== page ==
2. source what documents do exist in relation to Bacon's Rebellion so we can see where he is not named

Claim: John adopted David II

  1. Merits: Explains the DNA findings
  2. Arguments against:
    1. untestable via DNA, since we do not have John's DNA
    2. no record found indicating adoption

Current conclusion: Unproven, Conjecture

While interesting to contemplate, this remains unknowable at this time

  1. Research needed:
    1. any documentation indicating adoption or mention of adoption in Scotland
    2. proof would need to be found that John actually came from the Kilbirnie line if that connection were to remain valid

Claim: John was adopted into the Kilbirnie branch of Crawfords prior to emigration

  1. Merits: Explains the DNA findings
  2. Arguments against:
    1. untestable via DNA, John and David's DNA would then not match the Kilbirnie descendants
    2. no record found indicating adoption

Current conclusion: Unproven, Conjecture

While interesting to contemplate, this remains unknowable at this time

  1. Research needed:
    1. any documentation indicating adoption or mention of adoption in Scotland
    2. paper proof would need to be found that John actually came from the Kilbirnie line if that connection were to remain valid

John or David came from a different family of Crawfords in Scotland (or elsewhere)

Descended from known cadet lines of Clan Crawford, connection heretofore unknown

  1. Merits:
    1. There is one mention of a grandson of one of the Crawford families that is currently "living in a good condition in Virginia" within Laurus Crawfordiana: "I apprehend that William Crawfurd who toke out a coat of armes from the register of the Lyon office in the 1670 and who has a son ____ Crawfurd living in a good condition in Virginia as from a letter to me by Andrew Spreul Mercht in 1738 who was nephew to Sir George Crawfurd of Lefnorris. I say he is of Mr Mathew Crawfurd of Tarringen brother to Sir George and his wife Anne Kennedy daughter to Thomas Kennedy of Barginy had this William that went abroad whose son lives in Virginia and Thomas Crawfurd who was a Mercht in Edinbrugh and Dean of Gild who left his estate to Patrick Crawfurd son to Drumsoy who married his nice by his sister who was of the name of Gordon and lived at Turnberry in Carrick as am surely informed" ~ George Crawfurd[13] f.70v, p142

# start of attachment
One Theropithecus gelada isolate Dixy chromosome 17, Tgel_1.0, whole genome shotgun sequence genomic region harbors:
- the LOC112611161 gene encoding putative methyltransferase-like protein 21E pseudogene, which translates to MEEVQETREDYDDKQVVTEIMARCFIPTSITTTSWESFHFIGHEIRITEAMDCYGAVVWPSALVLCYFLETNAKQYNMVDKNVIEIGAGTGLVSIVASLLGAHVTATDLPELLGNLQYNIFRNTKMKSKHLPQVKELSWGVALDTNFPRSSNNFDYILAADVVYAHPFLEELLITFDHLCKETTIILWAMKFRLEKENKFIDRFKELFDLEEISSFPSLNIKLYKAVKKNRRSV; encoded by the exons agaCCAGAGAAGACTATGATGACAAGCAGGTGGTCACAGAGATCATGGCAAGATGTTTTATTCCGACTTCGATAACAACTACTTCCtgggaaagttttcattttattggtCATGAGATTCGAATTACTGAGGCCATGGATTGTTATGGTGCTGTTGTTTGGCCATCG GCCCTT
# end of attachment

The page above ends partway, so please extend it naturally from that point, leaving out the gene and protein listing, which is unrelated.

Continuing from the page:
1. should "William Crawfurd who toke out a coat of armes from the register of the Lyon office in the 1670 " be Henry Crawford from Easter Seaton? [15]
        1. Crawford FTDNA seems to indicate Easter Seaton descendants are not I2
    2. Sir George Crawfurd of Lefnorris in relation to Mathew is mentioned as part of the Dalmagregan branch as follows: "[...] and had issue Sir George his successor. Mathew who acquired the lands of Drongan from his brother Sir George in the 1619. He married Anne daughter of Thomas Kennedy of Bargany and had a son Mr Thomas Crawfurd who was Dean of Gild of the City of Edinbrugh. He had a sister who was married to Mr Gordon in Turnbery, had a daughter marr'd to Patrick Crawfurd Messn'r who purchased Achnames his first wife" [13]f.14v, p45
    3. Patrick Crawfurd that purchased Auchenames from his neice as follows "Archibald Crawfurd of Achinames had also three daughters